HR's war against the machines
HR leaders have been constantly exhorted to “get a seat at the table”; to have an opinion, and to be heard; to be “Strategic Positioners” and “Credible Activists”. I myself was part of this crowd when I represented Dave Ulrich’s RBL Group in Asia between 2011 and 2013, and ran numerous HR Business Partner excellence and development programmes.
So you can imagine that I was quite horrified when in 2015 data was published to show that 80% of business leaders did NOT regard HR as “useful” in enabling digital transformation.
The reason I was so horrified, was that I was then driving the Digital Mindset strategy at DBS Bank, and regarded supporting the CEO’s vision on digital transformation as the most important part of my role. All the reports I was reading stated that supporting Digital Transformation and building a digital mindset was a CEO’s highest expectation of HR.
Yet here was Russell Reynolds saying that 80% of CEO’s rated HR as “unhelpful” in this regard. That was shocking to me as someone who had worked in HR so long and worked so hard to develop the state of the profession.
Roll forward a year, and in 2016 DBS was recognised as the “World’s Best Digital Bank” and the judges specifically referred to how a culture of digital mindset and capabilities had spread throughout the bank.
This was due to a close collaboration between HR and the innovation team. There was a substantial effort to build a strong digital mindset and develop future ready digital leaders, which included the award-winning DBS Hackathon series (add link).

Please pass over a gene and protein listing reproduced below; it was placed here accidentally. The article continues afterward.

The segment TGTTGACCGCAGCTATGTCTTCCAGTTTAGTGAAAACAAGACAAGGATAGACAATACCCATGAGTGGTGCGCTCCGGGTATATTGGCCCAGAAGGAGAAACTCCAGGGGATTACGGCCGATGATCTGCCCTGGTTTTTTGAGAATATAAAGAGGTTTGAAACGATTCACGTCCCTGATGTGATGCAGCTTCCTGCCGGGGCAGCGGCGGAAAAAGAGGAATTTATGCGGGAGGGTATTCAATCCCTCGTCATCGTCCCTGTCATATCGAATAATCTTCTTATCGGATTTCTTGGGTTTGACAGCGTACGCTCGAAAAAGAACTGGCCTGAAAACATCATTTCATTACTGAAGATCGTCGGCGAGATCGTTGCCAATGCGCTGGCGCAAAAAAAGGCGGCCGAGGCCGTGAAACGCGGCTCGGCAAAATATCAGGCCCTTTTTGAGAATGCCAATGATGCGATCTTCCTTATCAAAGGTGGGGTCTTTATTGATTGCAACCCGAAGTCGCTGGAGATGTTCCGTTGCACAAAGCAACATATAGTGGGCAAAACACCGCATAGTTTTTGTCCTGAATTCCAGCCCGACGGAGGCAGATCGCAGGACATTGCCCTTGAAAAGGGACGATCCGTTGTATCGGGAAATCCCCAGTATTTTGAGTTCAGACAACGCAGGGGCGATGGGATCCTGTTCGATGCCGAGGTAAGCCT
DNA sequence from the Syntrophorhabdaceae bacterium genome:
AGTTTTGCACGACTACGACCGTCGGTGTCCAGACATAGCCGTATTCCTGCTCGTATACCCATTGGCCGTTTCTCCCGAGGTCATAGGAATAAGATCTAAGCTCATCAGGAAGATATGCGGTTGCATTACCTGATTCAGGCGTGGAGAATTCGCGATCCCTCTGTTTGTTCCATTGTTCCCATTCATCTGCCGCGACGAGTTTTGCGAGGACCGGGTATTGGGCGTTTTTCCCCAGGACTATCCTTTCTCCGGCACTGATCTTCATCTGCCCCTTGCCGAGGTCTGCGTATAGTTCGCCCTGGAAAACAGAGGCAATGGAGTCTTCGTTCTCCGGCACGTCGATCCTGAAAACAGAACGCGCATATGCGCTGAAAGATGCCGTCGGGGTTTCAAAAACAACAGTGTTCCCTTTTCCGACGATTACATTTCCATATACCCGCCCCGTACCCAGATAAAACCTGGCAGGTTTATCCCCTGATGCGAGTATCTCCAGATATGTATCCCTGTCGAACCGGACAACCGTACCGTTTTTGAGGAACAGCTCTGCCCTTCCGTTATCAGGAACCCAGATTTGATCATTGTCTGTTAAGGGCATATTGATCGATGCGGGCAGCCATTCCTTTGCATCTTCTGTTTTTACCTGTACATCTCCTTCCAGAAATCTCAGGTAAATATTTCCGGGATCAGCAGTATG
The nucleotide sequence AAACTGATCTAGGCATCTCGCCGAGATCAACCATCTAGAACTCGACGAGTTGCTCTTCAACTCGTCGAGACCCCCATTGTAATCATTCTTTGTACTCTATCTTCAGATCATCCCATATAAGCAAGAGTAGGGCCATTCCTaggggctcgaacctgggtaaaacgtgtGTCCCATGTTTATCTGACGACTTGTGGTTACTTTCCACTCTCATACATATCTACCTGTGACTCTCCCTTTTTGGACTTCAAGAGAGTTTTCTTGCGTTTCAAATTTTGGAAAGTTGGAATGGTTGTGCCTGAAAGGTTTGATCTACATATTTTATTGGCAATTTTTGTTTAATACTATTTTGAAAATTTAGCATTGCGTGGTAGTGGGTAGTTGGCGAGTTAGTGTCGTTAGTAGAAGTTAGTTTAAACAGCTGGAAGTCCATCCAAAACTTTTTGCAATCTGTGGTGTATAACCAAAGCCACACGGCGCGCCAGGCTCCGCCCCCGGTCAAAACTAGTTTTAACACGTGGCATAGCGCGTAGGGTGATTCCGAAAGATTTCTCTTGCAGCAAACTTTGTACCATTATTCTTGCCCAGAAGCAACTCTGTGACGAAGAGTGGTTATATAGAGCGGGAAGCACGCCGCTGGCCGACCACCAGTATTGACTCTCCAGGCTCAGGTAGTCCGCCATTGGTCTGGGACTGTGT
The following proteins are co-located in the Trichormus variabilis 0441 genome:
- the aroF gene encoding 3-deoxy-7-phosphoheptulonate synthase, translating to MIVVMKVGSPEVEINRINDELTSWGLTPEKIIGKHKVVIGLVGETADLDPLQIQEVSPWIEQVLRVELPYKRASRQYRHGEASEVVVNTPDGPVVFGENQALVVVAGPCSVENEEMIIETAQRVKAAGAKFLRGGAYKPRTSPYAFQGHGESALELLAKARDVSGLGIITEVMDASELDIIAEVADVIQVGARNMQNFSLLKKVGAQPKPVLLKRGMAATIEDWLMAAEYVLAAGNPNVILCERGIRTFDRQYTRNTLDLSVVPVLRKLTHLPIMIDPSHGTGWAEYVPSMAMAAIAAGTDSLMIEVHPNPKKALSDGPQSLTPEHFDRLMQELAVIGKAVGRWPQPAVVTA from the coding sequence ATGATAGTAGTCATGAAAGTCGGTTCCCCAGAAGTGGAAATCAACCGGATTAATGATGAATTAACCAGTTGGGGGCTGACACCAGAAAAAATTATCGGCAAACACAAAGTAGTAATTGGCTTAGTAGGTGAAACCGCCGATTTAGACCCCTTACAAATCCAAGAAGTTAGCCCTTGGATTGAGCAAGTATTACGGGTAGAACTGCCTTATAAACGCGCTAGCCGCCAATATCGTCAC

HR must be doing better right? So imagine my shock (again!) when just last week I saw the results of a recent global survey* of 25,000 business leaders by EY, DDI, and the Conference Board:
- The number one challenge for CEOs is developing ‘Next Gen’ leaders conformable in the digital world, but only 14% of CEO’s feel they have the talent they need to execute their future strategy.
- Just over a third of leaders, (37%), feel comfortable in the digital workplace; less than a fifth (16%), of HR leaders feel equally confident.
- The biggest gap in perception between business leaders and HR leaders is in “operating in a digital environment” – a 57 percentage point difference in opinion!
- HR managers are perceived to “focus too much on “adminis-trivia” and lack vision and strategic insight.
So let me summarise:
The CEO wants future ready digital leaders, and can’t find enough talent - but HR is not comfortable operating in this “future ready digital” space and is perceived as being more comfortable focused on administration and traditional operations and services.
Are the Luddites killing HR?
The data would seem to suggest that HR people would rather focus on known and predictable tasks, processes and administration, than deal with the ambiguity of the future.
For anyone who has spent time learning about artificial intelligence, chatbots and automation, this would seem to be the kiss of death. Predictable, rote, administrative tasks are already being automated in journalism and law; HR will surely be next.
For HR people to have a future, they must learn about the future, engage with digital and charge forth into this brave new world. They must be even more familiar with the digital world than the average business leader. They must play an enabling role in developing future-ready digital leaders, else the role of HR will be consigned to the dustbin of history. And the current data suggests nobody will miss us much! (The percentage of business leaders who regard HR as “proactive” (anticipators) has dropped 50% since 2014).
I was going to say “OK, rant over now”, but this was driven by data, not opinion – that’s what makes this so scary. So what do we do about it? How do we drag HR kicking and screaming into the future?
How about by “Developing future ready digital HR leaders?”
And how would you do that? Watch this space for part two of this discussion, online at www.hrmasia.com from April 16, 2018.